Imagine you’re catching up with a dear friend. They tell you how their partner calls them names, makes mean comments about their appearance, gets angry at them if they don’t do the chores right. You’re shocked; you ask why they don’t break up with such a nasty person, and they stare at their shoes and mumble something about their partner being right: they are terrible at washing dishes and could do with losing a few pounds. You almost laugh at how ridiculous that is, because you know they’re wonderful and deserve so much better. You want to get them to wake up and walk out like you’re sure you would in the same situation.
So why do we allow ourselves to be treated like this in the workplace? Not every day is going to be a walk in the park, but far too often, we find ourselves in toxic work environments that make us miserable. We know that we need to be tenacious to succeed. When we’re the new person, we need to get our head down and work hard, do the crappier jobs and don’t take the teasing (that seems essential to the running of our industry for some reason) too personally. But there comes a point where the initiation period ends, and if you’re still the butt of every joke and being told you’re useless by most of your colleagues, you might begin to believe it. Perhaps it’s more insidious than that: your boss has reasons for why other people keep getting the jobs and promotions, even if they’re less experienced. Your coworkers might not yell at you, but they’ll roll their eyes and have hushed conversations that stop suddenly when you’re around. You might even work in several places with similar atmospheres, so you think this is normal. Dreading going to work and feeling worthless is not normal. Or at least not inevitable.
If you find yourself in this situation, the first step is to take stock of what is actually wrong, and how you feel about it. If you love the work, but there are a couple of things that make it difficult, talk to a friend or trusted colleague for a less emotionally-invested perspective. Your coworkers might genuinely think you like the nickname they gave you or didn’t realise how much the joking was getting to you. If that doesn’t improve things, or the problems are systemic, try raising it with HR if you have an HR department or your boss/head of department/tour manager. Try to discuss it calmly, relying on facts more than feelings as much as possible, and approach it with the goal of making the work environment better for everyone both now and in the future. A reconciliatory approach will be better received than an accusatory one, no matter how justified it might feel. It’s always worth working at relationships, whether personal or professional, before declaring them dead.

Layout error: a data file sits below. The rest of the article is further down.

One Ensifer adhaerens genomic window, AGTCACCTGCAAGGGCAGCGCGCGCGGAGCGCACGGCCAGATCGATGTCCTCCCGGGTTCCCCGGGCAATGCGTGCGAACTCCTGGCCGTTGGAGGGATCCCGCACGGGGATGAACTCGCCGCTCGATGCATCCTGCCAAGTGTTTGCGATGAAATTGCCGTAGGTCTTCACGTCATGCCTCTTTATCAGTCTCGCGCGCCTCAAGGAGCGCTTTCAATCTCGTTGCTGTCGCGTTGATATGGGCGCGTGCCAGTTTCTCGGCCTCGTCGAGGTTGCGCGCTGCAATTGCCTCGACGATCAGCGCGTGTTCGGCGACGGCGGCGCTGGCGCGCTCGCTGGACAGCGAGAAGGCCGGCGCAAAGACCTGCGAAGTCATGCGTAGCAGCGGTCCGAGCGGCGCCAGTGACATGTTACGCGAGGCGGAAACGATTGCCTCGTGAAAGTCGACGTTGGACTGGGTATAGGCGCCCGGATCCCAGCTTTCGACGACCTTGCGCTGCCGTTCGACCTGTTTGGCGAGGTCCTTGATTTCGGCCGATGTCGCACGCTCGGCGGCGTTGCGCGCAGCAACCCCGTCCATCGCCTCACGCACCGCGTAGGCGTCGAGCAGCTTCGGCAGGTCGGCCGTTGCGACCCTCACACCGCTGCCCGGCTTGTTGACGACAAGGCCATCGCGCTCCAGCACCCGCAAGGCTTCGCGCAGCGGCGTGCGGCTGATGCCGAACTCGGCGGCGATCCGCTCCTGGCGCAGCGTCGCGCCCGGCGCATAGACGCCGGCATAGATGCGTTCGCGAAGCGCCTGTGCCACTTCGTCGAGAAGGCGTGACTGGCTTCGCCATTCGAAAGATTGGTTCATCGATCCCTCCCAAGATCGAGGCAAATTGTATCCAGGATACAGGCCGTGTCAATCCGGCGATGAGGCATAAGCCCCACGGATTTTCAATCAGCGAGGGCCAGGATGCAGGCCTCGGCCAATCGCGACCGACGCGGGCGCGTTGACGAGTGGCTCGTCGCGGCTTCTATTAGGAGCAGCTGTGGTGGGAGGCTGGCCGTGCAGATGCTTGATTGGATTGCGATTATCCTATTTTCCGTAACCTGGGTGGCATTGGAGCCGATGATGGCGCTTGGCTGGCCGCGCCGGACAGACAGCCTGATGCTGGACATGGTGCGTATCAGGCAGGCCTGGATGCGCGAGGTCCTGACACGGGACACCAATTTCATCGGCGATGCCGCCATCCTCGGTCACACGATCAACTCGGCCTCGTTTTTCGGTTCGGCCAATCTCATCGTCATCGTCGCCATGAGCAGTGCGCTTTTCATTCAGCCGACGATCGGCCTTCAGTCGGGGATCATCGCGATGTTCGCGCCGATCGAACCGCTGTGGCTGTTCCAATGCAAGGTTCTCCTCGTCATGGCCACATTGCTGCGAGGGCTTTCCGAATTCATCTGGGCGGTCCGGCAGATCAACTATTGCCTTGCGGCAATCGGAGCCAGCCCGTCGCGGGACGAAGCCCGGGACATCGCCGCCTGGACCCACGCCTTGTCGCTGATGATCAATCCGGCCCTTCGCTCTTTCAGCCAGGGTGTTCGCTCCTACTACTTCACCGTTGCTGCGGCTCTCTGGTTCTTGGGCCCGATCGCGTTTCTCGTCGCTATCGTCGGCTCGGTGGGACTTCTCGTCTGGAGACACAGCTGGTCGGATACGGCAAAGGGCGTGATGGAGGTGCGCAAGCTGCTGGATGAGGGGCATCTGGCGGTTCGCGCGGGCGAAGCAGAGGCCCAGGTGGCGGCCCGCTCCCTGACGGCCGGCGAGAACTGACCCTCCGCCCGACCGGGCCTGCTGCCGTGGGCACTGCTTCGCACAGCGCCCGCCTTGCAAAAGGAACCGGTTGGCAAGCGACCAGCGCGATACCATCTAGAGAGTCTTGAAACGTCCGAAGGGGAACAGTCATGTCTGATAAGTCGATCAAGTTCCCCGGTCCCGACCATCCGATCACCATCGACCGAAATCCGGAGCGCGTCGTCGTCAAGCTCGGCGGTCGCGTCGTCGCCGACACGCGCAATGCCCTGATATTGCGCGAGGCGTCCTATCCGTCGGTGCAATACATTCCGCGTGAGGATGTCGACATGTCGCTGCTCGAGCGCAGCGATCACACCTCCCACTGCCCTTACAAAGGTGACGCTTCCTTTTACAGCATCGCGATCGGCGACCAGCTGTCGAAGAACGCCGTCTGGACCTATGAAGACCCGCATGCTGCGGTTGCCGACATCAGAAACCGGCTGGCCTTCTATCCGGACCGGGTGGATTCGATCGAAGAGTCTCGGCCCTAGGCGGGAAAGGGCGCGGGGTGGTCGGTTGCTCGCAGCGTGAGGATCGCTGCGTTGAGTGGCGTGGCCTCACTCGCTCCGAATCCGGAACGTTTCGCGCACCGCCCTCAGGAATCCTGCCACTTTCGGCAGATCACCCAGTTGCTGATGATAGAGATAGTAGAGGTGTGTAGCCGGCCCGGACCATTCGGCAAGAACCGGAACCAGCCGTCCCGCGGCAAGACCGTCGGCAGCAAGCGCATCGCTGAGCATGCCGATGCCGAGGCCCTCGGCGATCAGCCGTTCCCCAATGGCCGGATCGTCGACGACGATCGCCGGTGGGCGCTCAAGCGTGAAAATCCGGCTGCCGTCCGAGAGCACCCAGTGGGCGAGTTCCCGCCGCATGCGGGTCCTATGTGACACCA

There will still be times when this doesn’t fix the problem. It might even be that no one is at fault, you just don’t fit well together, or you feel like it’s just time to move on. Ideally, you’ll have saved up some emergency cash to tide you over until you find another job. Paulette Perhach illustrated the importance of a “F**k off fund” in this great but NSFW article. It can also be an incredibly powerful negotiating tool. You can be more confident and assured, and make much better decisions when you know you don’t need the money.
If you’ve given it a good shot, there is no shame in walking away. Even though it might be tempting, try not to burn your bridges as you leave. This industry is close-knit, and your reputation will precede you. The best revenge is simply living well. There are so many different work environments out there if you keep looking, you will find one that clicks sooner or later. It might not be easy: you might need to move city or discipline, or you might need to leave sound altogether. It can be tough, but once you are in a better place, you’ll wonder why you wasted so much time in a situation that didn’t work. Deciding to find better opportunities is a positive thing, even if it feels like quitting at the time. Letting people who don’t appreciate you take your time and your joy for years on end would be the real failure.
Beth O’Leary is a freelance live sound engineer and tech-based in Sheffield, England. While studying for her degree in zoology, she got distracted working for her university’s volunteer entertainments society and ended up in the music industry instead of wildlife conservation. Over the last ten years, she has done everything from pushing boxes in tiny clubs to touring